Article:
All right, lest I be misunderstood, it needs to be said that Paul is not saying that Christ’s ministers are beyond all human criticism, and that they are not in some ways accountable to the congregations they serve. First and foremost, in matters of doctrine the sheep must judge the shepherd. In the Lutheran church we are blessed to have very clear standards of Christian doctrine and our pastors must teach accordingly. If a minister is teaching things contrary, he is to be confronted – first to correct him because he may not understand it’s wrong; but if he persists after correction, then to remove him from office. And there are other areas in which he must be judged. If he is grossly immoral, for example, and openly living in sin, and if he refuses to repent of it, then he cannot serve the church. If he violates his oath not to speak of sins confessed to him in private, or if he can’t perform his duties, say for health reasons or mental illness, well, then he needs to stand down. And if he won’t do it voluntarily, he needs to be forced to. In such things it’s entirely appropriate to judge your ministers.
Above and beyond that, you should apply more caution. And remember too that while by virtue of his office your minister stands in the stead of Christ, he isn’t Christ. He’s a sinner just like you. He has selfish thoughts and desires and often acts on them. He struggles with anger and pride and lust and covetousness and all the rest of it. He makes mistakes and commits errors of judgment. He’s a sinner – a sinner in need of God’s grace and forgiveness just as much (and in my case probably more) than you. And for that reason he needs your Christian love and forbearance as well as your gentle word of rebuke when called for and your forgiveness too.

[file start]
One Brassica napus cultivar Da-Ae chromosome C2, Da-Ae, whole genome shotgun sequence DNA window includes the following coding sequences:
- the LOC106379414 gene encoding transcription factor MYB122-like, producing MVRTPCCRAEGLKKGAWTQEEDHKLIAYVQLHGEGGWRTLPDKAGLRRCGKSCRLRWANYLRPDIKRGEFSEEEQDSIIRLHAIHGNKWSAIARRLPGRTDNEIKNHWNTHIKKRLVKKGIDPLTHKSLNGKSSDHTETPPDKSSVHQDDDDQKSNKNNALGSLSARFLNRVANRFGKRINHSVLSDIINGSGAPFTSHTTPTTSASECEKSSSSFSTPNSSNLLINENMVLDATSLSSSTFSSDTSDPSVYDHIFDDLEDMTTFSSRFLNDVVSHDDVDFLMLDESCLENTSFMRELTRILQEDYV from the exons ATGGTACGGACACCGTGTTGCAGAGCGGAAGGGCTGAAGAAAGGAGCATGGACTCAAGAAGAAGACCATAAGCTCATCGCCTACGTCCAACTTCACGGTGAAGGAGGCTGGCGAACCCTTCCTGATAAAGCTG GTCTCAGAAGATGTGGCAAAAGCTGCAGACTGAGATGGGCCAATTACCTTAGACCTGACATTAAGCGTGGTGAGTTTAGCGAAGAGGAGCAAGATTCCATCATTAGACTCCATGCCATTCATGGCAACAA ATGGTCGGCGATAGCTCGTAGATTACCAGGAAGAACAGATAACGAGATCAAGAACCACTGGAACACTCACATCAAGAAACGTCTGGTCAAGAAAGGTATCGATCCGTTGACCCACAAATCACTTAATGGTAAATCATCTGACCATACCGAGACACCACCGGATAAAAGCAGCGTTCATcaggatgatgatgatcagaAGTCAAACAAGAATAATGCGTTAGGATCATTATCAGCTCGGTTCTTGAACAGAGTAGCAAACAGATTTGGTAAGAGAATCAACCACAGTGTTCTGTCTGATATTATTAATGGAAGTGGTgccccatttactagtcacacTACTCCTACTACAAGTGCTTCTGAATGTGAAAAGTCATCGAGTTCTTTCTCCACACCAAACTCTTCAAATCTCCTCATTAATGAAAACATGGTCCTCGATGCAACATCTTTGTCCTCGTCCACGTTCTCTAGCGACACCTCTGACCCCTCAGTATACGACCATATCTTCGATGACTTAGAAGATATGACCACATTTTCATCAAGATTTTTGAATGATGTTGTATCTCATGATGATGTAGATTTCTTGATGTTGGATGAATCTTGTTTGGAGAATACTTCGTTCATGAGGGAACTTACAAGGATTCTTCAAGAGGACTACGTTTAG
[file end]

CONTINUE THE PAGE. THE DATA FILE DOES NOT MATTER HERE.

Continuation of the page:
And there are other things to consider. It often happens that people are quick to criticize the way a pastor handles a situation because they assume he knows everything about it that they do. This is rarely the case. The pastor isn’t likely to be on the grapevine of gossip, and almost never knows “what everybody knows”. On the other side, people sometimes think they know the whole story when they don’t. There are times when the minister is privy to facts that he is not free to share. My point is that unless you know for sure what’s going on in his mind when he does something that strikes you as odd or inconsistent, it’s best to assume that the pastor is acting in good faith on the information he has. And if you think he needs to be clued in, do it. As helpful as it would be, he hasn’t got a red phone on his desk that’s a direct line to God. On top of all this, this needs to be said: if your pastor is something less than you think he should be, if he’s not serving as well as you think he could, then help him to become better. He’s a work in progress just like you. Luther once said it would take him at least 100 years to master the art of being a teacher of the church – and Luther was a genius. The rest of us ministers would take a lot longer. So be patient, be helpful and supportive, don’t be afraid to correct him if he needs it, and pray for him, that he might become a better at what he does for all the people he serves.
As Jesus says in today’s Gospel, your heavenly Father knows what you need and he provides it. What he desires is that you would seek first his kingdom and his righteousness. These things are found only in the church that Christ our Lord purchased with his blood and into which even today he breathes his holy life through his Word and Spirit. He does this work largely through the ministers that he has called and appointed as the stewards of his divine mysteries. To the world at large, and sadly to many even in the church, they are dishonored and reviled, considered the scum of the world. Don’t allow Satan to entrap you that way now or ever, because by it he means to lead you away from the very Gospel that saves. Instead, confessing our own sins in this regard and receiving Christ’s forgiveness, let’s all resolve to be less critical, more supportive, and even more thankful to God for all the stewards he calls to serve his church. In Jesus’ name. Amen.
Soli Deo Gloria!